Few insurers have invested significantly in preparing their workforce to work with AI and intelligent machines—and that will hinder them on several fronts.

Conventionally, AI is seen as a tool to improve efficiency, make capital more productive and reduce jobs. While that’s true, at Accenture we consider how AI can be applied in more nuanced ways than just automation. We look at the combination of AI and human ingenuity, applied across the enterprise. We see a future of new opportunities where AI can help humans solve complex challenges, develop new products and services, and break into or create entirely new markets. We call it “applied intelligence.”

To better understand the extent to which organizations are prepared for the changes that AI will bring to the workforce, Accenture Research conducted the cross-industry Future Workforce Survey. The insurance results are pulled from interviews with 100 CEOs and top execs and almost 1,000 insurance employees, spanning 4 generations and all skill levels. All respondents worked at large organizations.

First, the good news. Insurance executives see AI as critical to their future success: 63 percent believe intelligent technology will completely transform the industry, and 72 percent say AI will be critical to their organization’s ability to differentiate itself in the market. What’s more, workers are optimistic about using AI in the workplace: 61 percent expect AI to expand their career prospects, and 75 percent say it’s important to develop skills to be able to work with AI in the next 3–5 years.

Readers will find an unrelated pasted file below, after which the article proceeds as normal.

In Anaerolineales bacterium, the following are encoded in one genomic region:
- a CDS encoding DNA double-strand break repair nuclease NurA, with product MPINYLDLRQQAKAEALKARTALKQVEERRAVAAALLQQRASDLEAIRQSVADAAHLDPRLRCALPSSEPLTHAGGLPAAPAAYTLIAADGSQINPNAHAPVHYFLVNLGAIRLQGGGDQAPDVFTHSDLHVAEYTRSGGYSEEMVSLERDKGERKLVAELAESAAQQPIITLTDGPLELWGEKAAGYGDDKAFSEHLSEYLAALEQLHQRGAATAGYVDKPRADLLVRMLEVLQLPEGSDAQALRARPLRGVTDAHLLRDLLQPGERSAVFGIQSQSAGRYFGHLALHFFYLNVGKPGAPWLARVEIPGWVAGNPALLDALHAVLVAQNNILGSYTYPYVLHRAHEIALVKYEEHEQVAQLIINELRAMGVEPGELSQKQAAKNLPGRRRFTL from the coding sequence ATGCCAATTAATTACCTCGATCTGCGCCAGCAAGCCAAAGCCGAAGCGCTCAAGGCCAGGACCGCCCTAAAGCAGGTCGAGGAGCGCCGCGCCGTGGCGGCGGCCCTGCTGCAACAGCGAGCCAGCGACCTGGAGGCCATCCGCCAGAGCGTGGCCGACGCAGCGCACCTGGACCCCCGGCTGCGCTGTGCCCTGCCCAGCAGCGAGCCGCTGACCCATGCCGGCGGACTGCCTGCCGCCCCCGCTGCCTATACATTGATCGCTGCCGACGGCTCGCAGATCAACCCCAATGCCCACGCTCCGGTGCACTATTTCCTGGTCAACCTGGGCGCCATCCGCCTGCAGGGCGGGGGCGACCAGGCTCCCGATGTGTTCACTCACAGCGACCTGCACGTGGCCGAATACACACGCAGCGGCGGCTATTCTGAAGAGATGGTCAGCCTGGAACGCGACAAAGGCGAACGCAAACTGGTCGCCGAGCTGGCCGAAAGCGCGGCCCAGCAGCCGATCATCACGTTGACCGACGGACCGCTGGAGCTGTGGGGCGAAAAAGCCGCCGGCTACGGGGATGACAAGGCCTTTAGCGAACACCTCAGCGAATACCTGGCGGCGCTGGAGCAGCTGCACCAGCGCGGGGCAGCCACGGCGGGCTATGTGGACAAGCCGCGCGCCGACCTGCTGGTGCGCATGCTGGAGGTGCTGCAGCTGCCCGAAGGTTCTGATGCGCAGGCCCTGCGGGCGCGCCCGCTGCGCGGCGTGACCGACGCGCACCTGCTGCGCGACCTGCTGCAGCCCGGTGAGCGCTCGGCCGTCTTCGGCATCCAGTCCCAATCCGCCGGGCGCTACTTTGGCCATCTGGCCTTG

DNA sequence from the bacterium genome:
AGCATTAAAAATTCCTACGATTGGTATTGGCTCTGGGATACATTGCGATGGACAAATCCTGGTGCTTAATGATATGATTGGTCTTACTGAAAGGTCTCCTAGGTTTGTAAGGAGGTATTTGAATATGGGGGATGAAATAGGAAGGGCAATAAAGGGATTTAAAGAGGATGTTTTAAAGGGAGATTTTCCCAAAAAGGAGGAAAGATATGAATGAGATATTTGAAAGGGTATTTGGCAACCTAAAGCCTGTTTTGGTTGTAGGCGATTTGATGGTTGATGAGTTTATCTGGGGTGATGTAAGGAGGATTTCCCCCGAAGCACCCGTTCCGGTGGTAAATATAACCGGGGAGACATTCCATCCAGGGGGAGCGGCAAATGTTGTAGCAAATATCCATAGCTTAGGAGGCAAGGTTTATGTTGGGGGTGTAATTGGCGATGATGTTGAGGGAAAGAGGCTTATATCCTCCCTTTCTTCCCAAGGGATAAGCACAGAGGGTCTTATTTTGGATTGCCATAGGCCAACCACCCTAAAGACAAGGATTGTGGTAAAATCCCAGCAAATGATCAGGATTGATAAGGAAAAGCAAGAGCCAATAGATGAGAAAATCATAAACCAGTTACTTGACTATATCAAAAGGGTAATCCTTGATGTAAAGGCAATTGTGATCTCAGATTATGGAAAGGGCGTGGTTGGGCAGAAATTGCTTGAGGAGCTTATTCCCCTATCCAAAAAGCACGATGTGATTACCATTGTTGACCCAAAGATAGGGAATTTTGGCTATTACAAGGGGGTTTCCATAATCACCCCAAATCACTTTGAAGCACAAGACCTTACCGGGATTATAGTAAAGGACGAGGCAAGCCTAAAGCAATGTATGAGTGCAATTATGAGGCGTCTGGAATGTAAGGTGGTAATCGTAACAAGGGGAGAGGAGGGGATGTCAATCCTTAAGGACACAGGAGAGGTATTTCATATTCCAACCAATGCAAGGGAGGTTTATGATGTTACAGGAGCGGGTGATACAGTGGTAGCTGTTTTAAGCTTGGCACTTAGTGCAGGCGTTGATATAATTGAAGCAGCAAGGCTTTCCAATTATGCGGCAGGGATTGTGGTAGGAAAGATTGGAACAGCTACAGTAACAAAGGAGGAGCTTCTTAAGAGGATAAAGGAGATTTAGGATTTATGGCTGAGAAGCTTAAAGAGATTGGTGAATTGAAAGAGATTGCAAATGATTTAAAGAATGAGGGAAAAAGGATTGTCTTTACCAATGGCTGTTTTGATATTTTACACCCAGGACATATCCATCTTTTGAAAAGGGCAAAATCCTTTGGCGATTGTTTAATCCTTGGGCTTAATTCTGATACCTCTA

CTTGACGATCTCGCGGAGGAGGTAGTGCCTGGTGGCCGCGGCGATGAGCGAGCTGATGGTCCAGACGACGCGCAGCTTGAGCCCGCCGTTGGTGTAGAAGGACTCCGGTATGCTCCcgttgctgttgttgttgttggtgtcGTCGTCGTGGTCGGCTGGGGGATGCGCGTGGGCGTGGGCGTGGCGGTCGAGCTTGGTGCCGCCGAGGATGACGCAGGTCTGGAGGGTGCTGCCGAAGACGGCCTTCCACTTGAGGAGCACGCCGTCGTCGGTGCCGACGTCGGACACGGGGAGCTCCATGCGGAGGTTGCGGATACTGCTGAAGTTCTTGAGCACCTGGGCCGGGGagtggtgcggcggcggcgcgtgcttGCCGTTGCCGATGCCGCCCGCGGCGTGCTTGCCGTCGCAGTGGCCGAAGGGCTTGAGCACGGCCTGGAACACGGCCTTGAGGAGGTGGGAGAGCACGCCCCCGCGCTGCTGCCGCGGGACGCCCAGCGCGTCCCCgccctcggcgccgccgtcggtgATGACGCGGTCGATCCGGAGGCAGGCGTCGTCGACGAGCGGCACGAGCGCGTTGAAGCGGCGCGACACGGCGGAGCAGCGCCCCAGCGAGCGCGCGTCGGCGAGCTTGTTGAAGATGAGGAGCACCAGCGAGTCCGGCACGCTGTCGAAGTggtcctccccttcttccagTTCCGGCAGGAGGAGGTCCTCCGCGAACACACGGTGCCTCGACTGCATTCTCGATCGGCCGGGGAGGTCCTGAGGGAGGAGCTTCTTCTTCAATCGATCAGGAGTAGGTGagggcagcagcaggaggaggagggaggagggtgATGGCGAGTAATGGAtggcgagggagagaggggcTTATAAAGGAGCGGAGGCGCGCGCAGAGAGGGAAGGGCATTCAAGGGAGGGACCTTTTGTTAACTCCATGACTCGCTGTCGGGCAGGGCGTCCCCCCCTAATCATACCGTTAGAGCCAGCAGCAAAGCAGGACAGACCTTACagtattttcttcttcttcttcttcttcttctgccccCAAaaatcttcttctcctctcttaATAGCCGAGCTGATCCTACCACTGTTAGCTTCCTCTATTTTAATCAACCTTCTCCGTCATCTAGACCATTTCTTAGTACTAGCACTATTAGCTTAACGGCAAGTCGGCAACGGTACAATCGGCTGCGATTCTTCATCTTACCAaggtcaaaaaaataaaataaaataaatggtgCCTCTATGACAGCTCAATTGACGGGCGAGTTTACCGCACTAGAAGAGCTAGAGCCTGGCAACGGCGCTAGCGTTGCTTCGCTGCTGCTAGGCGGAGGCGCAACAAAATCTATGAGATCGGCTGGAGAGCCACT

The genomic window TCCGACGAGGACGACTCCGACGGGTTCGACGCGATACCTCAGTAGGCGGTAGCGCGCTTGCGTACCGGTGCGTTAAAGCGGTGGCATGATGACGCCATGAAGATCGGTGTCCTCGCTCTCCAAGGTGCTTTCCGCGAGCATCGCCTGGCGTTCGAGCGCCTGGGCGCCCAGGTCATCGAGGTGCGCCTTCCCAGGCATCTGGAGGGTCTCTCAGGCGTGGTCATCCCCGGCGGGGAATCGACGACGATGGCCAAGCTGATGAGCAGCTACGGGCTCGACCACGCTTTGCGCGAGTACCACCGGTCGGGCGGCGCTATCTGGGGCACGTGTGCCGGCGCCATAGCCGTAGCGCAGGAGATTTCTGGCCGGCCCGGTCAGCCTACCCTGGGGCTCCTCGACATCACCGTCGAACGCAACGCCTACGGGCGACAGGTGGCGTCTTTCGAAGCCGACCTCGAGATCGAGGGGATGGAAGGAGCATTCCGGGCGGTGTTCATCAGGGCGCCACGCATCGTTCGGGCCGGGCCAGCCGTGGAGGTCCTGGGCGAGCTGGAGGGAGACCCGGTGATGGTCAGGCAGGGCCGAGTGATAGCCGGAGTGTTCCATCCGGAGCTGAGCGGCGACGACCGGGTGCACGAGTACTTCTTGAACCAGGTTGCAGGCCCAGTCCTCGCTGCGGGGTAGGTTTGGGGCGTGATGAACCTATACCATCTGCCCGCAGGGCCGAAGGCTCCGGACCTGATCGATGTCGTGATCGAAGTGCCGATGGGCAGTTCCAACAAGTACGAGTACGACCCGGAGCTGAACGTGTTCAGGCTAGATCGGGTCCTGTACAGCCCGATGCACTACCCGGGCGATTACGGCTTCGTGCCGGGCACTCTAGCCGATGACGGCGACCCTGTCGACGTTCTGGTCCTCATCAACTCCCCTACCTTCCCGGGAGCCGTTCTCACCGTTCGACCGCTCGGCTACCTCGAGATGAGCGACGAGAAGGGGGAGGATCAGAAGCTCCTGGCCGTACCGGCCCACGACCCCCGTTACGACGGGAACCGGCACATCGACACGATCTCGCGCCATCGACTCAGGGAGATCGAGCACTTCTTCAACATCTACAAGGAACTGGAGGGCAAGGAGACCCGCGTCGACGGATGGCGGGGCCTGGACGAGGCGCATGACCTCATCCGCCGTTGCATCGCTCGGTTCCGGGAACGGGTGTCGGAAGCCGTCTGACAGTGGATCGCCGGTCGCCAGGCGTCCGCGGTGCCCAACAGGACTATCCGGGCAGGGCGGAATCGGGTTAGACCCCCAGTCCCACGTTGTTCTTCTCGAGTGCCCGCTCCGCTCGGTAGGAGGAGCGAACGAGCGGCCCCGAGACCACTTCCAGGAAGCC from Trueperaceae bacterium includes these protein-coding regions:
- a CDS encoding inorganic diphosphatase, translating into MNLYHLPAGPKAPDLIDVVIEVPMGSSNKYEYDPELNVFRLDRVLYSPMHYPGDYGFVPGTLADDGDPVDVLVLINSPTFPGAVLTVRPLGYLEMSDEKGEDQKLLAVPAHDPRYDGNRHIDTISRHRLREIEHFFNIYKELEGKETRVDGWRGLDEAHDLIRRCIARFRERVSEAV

But here’s where things get sticky: insurance leaders believe just 25 percent of their workforce is ready to work with AI and 43 percent said the growing skills gap is the most important factor influencing their current workforce strategy. Despite this, only 4 percent of insurers plan to significantly increase their investment in reskilling over the next 3 years.

In other words, insurers are not meeting the demands of their workers, nor of the marketplace. This lack of investment doesn’t just affect insurers’ ability to reskill their existing workforce, but also hinders efforts to retain and recruit people. More broadly, not investing in AI training will radically curtail their ability to deploy and benefit from AI at scale.

Over the course of this series, I’ll look at the three actions that insurers can take to elevate their workforce to be able to generate the most value from human-machine collaboration: reimagine work, pivot the workforce and scale up “new skilling.”

Learn more about the Future Workforce Survey. To discuss how Accenture can help your organization prepare workers for applied intelligence, please get in touch.

Future Workforce Survey for Insurance


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